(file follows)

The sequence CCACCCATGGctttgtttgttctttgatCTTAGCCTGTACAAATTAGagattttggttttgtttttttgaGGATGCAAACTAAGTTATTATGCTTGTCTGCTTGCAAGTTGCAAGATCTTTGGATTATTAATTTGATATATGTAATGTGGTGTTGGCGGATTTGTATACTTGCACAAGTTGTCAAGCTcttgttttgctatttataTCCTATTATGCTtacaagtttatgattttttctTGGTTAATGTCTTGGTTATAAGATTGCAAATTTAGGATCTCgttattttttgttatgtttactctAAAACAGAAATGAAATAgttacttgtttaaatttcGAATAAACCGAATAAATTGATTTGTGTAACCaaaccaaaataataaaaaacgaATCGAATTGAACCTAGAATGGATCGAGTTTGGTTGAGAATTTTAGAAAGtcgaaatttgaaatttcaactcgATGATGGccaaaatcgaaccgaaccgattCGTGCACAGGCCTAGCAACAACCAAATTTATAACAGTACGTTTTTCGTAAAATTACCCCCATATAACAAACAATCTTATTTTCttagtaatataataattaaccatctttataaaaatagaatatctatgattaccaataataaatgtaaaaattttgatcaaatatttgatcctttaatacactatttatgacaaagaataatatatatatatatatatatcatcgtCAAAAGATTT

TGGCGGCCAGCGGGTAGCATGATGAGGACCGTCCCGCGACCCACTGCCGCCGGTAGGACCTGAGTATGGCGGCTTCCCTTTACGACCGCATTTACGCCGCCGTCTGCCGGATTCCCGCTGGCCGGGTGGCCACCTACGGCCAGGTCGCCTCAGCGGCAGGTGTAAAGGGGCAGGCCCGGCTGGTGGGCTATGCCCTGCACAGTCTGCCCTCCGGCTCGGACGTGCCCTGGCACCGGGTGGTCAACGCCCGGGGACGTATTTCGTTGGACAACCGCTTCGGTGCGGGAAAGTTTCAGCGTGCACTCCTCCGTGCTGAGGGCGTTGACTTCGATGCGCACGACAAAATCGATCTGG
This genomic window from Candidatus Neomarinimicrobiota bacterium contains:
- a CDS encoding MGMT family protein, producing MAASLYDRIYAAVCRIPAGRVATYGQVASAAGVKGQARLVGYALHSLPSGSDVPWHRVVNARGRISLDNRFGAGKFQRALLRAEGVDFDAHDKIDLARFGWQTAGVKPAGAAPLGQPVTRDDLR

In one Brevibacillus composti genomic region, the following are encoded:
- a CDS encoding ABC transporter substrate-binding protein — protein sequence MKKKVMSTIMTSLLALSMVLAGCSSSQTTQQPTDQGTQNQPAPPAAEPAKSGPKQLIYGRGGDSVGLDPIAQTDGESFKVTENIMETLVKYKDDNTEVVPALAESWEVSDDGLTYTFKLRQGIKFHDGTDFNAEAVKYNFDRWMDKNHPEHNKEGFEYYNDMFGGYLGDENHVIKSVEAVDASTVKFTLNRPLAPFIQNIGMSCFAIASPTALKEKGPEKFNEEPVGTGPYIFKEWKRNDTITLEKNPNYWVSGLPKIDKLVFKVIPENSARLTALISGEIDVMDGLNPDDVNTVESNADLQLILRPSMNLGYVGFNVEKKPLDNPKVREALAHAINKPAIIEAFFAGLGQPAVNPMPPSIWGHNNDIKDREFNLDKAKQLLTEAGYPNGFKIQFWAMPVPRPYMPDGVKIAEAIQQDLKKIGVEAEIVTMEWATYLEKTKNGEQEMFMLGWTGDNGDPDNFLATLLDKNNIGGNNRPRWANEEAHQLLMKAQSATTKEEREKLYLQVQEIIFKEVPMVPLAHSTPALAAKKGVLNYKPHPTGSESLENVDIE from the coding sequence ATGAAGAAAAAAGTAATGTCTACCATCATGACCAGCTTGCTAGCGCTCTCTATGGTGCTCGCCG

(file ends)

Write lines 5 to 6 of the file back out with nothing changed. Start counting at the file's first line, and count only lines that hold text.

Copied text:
In one Brevibacillus composti genomic region, the following are encoded:
- a CDS encoding ABC transporter substrate-binding protein — protein sequence MKKKVMSTIMTSLLALSMVLAGCSSSQTTQQPTDQGTQNQPAPPAAEPAKSGPKQLIYGRGGDSVGLDPIAQTDGESFKVTENIMETLVKYKDDNTEVVPALAESWEVSDDGLTYTFKLRQGIKFHDGTDFNAEAVKYNFDRWMDKNHPEHNKEGFEYYNDMFGGYLGDENHVIKSVEAVDASTVKFTLNRPLAPFIQNIGMSCFAIASPTALKEKGPEKFNEEPVGTGPYIFKEWKRNDTITLEKNPNYWVSGLPKIDKLVFKVIPENSARLTALISGEIDVMDGLNPDDVNTVESNADLQLILRPSMNLGYVGFNVEKKPLDNPKVREALAHAINKPAIIEAFFAGLGQPAVNPMPPSIWGHNNDIKDREFNLDKAKQLLTEAGYPNGFKIQFWAMPVPRPYMPDGVKIAEAIQQDLKKIGVEAEIVTMEWATYLEKTKNGEQEMFMLGWTGDNGDPDNFLATLLDKNNIGGNNRPRWANEEAHQLLMKAQSATTKEEREKLYLQVQEIIFKEVPMVPLAHSTPALAAKKGVLNYKPHPTGSESLENVDIE from the coding sequence ATGAAGAAAAAAGTAATGTCTACCATCATGACCAGCTTGCTAGCGCTCTCTATGGTGCTCGCCG